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Marching to the Same Tune? A Briefing Paper on Protests and Freedom of Assembly in Burma

By Burma Partnership  •  May 28, 2015

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Facilitated by the proliferation of social media as an agent for social and political change over the last five years, mass organized protests have simmered and erupted across the globe.  From the 2011 “Arab Spring” in the Middle East and North Africa, to the Occupy Movement in Western cities, from the 2013 Maidan Square Revolution in Ukraine, to the recent Umbrella Revolution in Hong Kong, from stifled democracy movements in Iran, Russia and Cambodia, to austerity protests in southern Europe and the 2014 race protests in Ferguson, Missouri, United States, mass protests have been a defining feature of the decade thus far.  Neither is Burma a stranger to mass public protests, especially given its history of the pro-democracy student uprising in 1988 and the monk-led Saffron Revolution in 2007.  While it is still premature to claim that 2015 has been another key protest year in Burma, on a par with 1988 and 2007, protests have nevertheless dominated the headlines so far this year.

On 4 March, student activists faced off against riot police at Letpadan, Pegu Region, impeded from continuing their protest march to Rangoon as part of a nationwide campaign against the controversial National Education Law (the “NEL”).  After city authorities, assisted by gangs of pro-government thugs, forcibly dispersed a crowd of protesting students in front of Rangoon’s City Hall on 5 March, opposition political parties denounced the crackdown, while more students came out in Rangoon and Mandalay in support of those subjected to the repression.  Not only were some students arbitrarily detained, they also claimed to have been injured by police and a plain-clothes mob during this crackdown, before being threatened with prosecution under the notorious Section 18 of the Right to Peaceful Assembly and Peaceful Procession Act (the “Assembly Law”) – see below for more detail.

Then, on 10 March, police launched a violent, premeditated and cold-blooded crackdown on the student protestors and their supporters in Letpadan, brutally assaulting students, monks, ambulance workers and journalists, and arresting scores more.  The persecution of the students and their supporters shows no sign of abating, with 78 still locked up at the time of writing and others in hiding, as authorities continue to hunt them down.  Meanwhile their supporters are being intimidated across Burma by the Special Branch intelligence unit, as well as by administration and immigration authorities.  However, the detained students are receiving a huge amount of support from people and civil society groups across the country.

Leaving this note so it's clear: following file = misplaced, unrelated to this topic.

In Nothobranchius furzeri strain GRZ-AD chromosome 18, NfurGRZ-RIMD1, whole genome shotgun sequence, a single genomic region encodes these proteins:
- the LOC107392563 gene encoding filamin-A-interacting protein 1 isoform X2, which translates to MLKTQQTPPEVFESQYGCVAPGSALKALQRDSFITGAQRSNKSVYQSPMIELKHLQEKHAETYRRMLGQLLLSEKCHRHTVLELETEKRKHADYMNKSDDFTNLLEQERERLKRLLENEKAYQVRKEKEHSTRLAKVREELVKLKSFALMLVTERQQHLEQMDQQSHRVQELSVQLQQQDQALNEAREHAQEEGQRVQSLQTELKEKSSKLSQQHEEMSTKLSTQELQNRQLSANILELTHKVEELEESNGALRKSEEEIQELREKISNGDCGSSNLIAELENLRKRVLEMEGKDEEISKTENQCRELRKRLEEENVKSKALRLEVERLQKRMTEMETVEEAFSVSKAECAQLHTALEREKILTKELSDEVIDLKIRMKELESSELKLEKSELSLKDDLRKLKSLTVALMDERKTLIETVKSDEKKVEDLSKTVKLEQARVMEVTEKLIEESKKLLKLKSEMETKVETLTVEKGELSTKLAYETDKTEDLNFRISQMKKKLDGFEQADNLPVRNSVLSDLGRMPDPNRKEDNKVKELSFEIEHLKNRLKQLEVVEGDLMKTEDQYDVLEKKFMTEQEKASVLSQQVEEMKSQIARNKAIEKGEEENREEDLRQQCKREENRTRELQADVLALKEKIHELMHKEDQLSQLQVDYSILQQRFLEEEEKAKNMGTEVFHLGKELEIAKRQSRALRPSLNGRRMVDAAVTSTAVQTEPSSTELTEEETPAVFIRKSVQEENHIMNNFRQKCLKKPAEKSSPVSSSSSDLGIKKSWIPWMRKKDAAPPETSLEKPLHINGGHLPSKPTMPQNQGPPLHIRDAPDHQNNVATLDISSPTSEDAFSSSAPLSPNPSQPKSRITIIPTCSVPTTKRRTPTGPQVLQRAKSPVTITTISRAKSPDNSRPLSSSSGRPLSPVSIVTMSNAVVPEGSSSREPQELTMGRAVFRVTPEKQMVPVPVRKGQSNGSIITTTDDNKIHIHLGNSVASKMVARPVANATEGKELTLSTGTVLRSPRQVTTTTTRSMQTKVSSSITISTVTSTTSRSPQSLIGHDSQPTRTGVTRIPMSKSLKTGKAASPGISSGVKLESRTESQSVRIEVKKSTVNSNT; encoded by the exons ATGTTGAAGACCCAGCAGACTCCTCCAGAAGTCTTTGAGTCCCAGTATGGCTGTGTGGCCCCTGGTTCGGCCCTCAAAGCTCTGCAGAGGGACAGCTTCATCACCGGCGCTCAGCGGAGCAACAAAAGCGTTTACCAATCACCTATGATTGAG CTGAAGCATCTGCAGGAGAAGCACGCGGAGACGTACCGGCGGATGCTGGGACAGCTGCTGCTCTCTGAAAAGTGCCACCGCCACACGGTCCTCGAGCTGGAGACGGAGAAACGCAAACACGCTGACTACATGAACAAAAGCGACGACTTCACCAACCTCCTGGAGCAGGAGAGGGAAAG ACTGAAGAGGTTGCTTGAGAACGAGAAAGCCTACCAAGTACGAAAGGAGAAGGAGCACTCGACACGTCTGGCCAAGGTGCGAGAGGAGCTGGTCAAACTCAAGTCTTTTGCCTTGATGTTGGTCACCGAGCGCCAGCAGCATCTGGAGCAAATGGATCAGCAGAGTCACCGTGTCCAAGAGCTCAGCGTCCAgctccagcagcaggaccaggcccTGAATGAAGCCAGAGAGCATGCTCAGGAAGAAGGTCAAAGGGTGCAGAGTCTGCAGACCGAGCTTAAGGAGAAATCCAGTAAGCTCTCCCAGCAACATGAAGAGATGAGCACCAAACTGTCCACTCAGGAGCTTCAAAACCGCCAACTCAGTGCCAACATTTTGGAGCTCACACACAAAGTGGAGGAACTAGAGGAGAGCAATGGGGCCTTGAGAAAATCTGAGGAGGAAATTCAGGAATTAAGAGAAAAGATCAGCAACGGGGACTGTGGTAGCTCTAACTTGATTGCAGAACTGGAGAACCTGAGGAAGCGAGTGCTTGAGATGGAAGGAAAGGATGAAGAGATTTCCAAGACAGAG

Meanwhile, the month of February saw sustained and widespread industrial action at garment factories in Rangoon’s industrial zones, with thousands of striking workers demanding better pay and working conditions.  A consistent demand among strikers was a pay increase of 30,000 kyat (USD30) per month, to try to secure a basic living wage.

Perhaps most pervasively, land protests have become increasingly common since the current quasi-civilian government assumed power in 2011.  Countless urban and rural communities across the country have protested against the illegal land grabs and forced evictions that have multiplied in lockstep with Burma’s breakneck surge towards economic liberalization, while others have attempted to take advantage of a slight thawing in the political climate since 2011 to reclaim land stolen by Burma’s pre-2010 military regime […]

Read the full briefing paper here

Read the press release here

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This post is in: Human Rights, Resistance

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